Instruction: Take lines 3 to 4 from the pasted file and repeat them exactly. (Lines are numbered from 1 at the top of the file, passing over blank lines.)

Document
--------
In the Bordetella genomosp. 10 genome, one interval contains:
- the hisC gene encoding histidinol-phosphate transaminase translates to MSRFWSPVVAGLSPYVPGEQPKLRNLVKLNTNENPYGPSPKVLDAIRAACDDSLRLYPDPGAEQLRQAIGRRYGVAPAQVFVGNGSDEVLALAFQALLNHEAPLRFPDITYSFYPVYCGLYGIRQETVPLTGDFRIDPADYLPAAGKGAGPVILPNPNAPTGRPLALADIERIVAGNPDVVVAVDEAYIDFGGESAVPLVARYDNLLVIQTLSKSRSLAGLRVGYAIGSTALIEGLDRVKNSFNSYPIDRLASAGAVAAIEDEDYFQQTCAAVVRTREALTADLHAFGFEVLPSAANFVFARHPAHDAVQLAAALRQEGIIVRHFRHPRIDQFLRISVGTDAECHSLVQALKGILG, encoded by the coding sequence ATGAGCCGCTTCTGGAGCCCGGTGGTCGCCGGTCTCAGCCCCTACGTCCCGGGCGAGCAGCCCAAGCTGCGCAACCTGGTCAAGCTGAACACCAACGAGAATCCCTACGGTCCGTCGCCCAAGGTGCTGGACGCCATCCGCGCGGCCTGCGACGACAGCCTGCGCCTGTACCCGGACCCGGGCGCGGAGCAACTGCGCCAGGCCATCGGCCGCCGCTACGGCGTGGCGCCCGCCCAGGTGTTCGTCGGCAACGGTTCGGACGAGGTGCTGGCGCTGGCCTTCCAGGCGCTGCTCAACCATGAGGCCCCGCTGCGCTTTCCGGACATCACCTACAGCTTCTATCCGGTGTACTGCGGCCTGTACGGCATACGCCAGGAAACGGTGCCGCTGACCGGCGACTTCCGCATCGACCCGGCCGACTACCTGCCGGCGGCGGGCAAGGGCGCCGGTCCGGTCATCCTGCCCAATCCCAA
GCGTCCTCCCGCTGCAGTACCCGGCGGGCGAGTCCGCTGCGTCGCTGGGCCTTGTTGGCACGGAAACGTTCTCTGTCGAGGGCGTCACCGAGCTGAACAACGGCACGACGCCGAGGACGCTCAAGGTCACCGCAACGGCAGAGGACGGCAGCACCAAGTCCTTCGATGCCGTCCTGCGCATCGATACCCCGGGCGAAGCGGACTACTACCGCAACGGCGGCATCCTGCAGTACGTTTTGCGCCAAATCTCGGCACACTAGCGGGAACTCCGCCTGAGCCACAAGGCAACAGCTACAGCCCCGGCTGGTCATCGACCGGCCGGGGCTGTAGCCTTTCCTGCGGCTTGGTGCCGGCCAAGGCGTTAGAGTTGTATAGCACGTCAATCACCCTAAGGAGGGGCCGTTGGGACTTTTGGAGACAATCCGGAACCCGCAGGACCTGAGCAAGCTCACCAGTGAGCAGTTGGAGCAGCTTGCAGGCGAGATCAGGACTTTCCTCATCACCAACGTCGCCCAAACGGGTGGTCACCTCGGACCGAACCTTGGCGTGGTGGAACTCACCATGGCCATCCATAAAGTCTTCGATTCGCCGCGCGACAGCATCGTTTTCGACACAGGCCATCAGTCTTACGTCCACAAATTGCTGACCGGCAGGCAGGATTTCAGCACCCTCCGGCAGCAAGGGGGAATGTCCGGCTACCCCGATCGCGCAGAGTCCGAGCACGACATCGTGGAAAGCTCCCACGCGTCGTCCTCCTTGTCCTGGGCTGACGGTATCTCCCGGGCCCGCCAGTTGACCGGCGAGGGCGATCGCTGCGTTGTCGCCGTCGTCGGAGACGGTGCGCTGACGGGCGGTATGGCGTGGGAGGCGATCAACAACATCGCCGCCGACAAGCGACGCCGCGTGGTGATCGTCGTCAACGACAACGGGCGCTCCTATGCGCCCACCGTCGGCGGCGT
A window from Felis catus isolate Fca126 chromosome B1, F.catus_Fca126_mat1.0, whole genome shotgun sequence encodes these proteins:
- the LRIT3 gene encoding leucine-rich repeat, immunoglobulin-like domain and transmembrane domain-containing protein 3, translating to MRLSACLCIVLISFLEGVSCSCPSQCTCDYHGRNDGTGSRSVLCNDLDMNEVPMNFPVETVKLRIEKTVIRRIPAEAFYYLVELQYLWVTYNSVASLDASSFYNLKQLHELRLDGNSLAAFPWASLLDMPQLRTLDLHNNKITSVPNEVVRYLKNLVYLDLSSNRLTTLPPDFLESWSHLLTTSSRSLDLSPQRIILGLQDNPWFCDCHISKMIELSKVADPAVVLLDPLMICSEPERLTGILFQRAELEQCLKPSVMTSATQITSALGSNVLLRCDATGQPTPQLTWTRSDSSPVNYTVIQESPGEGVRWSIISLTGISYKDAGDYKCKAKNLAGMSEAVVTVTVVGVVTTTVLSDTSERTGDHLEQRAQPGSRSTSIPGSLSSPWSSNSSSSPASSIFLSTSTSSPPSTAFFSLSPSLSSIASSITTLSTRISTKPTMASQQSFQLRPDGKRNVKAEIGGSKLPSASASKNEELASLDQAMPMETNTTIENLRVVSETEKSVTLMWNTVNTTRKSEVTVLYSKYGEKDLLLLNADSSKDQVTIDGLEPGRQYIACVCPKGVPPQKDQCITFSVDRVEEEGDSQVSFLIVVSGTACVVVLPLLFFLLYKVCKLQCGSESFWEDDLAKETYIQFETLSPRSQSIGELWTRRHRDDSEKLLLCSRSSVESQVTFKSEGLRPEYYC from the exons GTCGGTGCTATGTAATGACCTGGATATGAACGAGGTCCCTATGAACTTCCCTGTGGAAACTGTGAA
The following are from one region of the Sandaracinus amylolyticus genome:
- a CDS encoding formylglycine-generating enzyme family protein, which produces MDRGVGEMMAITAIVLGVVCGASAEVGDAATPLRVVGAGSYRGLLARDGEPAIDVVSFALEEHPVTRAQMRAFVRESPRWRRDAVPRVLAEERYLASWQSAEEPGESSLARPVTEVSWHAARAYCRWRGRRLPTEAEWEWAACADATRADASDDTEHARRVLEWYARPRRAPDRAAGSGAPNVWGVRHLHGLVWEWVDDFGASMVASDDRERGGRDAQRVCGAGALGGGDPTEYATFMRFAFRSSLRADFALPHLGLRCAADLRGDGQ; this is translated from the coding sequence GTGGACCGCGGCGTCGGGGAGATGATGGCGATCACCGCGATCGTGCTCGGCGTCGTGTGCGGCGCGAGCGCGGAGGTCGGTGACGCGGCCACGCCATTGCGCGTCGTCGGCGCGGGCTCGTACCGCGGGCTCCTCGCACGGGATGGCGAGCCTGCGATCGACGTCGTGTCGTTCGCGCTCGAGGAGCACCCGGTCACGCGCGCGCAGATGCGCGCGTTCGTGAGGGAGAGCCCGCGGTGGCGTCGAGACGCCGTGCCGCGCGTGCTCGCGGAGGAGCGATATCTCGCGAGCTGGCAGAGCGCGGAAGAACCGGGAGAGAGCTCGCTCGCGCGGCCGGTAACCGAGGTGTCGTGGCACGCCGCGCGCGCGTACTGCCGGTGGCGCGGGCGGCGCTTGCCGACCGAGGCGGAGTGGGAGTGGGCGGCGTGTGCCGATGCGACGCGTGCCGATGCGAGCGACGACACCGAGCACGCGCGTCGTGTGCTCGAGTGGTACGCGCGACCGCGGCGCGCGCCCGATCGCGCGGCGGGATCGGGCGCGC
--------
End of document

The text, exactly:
GCGTCCTCCCGCTGCAGTACCCGGCGGGCGAGTCCGCTGCGTCGCTGGGCCTTGTTGGCACGGAAACGTTCTCTGTCGAGGGCGTCACCGAGCTGAACAACGGCACGACGCCGAGGACGCTCAAGGTCACCGCAACGGCAGAGGACGGCAGCACCAAGTCCTTCGATGCCGTCCTGCGCATCGATACCCCGGGCGAAGCGGACTACTACCGCAACGGCGGCATCCTGCAGTACGTTTTGCGCCAAATCTCGGCACACTAGCGGGAACTCCGCCTGAGCCACAAGGCAACAGCTACAGCCCCGGCTGGTCATCGACCGGCCGGGGCTGTAGCCTTTCCTGCGGCTTGGTGCCGGCCAAGGCGTTAGAGTTGTATAGCACGTCAATCACCCTAAGGAGGGGCCGTTGGGACTTTTGGAGACAATCCGGAACCCGCAGGACCTGAGCAAGCTCACCAGTGAGCAGTTGGAGCAGCTTGCAGGCGAGATCAGGACTTTCCTCATCACCAACGTCGCCCAAACGGGTGGTCACCTCGGACCGAACCTTGGCGTGGTGGAACTCACCATGGCCATCCATAAAGTCTTCGATTCGCCGCGCGACAGCATCGTTTTCGACACAGGCCATCAGTCTTACGTCCACAAATTGCTGACCGGCAGGCAGGATTTCAGCACCCTCCGGCAGCAAGGGGGAATGTCCGGCTACCCCGATCGCGCAGAGTCCGAGCACGACATCGTGGAAAGCTCCCACGCGTCGTCCTCCTTGTCCTGGGCTGACGGTATCTCCCGGGCCCGCCAGTTGACCGGCGAGGGCGATCGCTGCGTTGTCGCCGTCGTCGGAGACGGTGCGCTGACGGGCGGTATGGCGTGGGAGGCGATCAACAACATCGCCGCCGACAAGCGACGCCGCGTGGTGATCGTCGTCAACGACAACGGGCGCTCCTATGCGCCCACCGTCGGCGGCGT
A window from Felis catus isolate Fca126 chromosome B1, F.catus_Fca126_mat1.0, whole genome shotgun sequence encodes these proteins: